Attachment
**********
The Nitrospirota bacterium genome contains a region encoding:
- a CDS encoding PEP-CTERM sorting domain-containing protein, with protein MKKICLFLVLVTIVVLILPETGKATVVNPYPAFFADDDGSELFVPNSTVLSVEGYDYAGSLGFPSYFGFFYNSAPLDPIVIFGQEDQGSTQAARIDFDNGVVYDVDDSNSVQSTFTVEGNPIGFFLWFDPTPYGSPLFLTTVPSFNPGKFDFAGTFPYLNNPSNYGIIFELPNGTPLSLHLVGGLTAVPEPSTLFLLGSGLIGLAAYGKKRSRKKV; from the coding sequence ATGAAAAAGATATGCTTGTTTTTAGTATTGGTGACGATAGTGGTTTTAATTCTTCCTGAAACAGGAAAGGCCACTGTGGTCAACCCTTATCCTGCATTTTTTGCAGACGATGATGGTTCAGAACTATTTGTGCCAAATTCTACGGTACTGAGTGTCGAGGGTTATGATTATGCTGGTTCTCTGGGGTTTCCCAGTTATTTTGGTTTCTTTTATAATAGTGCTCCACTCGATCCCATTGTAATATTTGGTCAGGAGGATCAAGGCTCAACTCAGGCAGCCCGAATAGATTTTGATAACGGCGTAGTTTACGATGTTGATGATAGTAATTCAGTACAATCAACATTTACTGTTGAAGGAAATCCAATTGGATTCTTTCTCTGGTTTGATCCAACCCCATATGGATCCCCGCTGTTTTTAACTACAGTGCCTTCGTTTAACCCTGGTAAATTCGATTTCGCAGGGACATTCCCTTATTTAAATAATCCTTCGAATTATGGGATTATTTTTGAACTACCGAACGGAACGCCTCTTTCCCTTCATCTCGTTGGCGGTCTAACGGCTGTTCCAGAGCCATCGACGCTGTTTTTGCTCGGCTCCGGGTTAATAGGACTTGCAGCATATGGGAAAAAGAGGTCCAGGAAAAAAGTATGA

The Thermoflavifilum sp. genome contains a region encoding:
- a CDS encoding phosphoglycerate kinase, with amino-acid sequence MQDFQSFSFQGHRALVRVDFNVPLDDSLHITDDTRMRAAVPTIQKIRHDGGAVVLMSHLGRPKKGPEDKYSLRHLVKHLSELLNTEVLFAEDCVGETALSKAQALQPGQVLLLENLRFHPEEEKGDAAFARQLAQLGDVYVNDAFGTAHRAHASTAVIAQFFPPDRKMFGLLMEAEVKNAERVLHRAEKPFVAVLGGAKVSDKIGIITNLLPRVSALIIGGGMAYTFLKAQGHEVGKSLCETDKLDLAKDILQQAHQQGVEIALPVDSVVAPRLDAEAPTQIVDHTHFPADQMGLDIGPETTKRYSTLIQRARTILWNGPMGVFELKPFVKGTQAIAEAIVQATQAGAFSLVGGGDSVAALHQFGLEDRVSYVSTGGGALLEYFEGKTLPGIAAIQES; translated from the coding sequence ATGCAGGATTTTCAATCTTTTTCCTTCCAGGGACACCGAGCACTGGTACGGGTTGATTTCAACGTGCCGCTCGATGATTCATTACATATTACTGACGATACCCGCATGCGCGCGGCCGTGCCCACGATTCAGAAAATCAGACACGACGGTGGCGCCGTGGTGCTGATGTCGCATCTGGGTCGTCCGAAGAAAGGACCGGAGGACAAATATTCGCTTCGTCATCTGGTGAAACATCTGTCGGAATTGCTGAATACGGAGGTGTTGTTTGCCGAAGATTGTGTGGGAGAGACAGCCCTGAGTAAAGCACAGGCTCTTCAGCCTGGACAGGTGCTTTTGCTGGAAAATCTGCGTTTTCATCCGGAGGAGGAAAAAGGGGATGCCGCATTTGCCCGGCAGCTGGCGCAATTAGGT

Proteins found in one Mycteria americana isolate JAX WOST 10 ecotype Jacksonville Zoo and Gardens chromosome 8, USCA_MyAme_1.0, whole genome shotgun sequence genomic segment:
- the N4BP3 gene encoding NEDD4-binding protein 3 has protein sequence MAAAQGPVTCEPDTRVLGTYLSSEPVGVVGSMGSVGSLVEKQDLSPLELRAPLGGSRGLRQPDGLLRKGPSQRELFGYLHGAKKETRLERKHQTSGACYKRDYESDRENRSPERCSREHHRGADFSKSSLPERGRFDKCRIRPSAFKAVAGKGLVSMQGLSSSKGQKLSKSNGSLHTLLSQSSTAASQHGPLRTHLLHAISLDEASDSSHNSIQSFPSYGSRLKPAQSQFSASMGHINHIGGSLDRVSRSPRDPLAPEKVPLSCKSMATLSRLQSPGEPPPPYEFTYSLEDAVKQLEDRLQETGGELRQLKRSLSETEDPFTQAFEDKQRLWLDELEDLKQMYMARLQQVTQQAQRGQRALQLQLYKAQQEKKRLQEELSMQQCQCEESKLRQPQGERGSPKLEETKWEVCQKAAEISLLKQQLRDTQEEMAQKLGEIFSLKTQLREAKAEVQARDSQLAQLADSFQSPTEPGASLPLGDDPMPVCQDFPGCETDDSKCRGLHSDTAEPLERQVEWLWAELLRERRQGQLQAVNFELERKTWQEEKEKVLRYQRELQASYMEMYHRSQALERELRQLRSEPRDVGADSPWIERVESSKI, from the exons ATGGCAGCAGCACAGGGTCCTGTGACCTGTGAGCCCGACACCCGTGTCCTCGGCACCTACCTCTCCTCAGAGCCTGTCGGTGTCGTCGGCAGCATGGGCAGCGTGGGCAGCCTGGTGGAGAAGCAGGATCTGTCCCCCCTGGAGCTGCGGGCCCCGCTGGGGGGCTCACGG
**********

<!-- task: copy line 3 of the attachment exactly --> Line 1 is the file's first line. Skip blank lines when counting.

The Thermoflavifilum sp. genome contains a region encoding: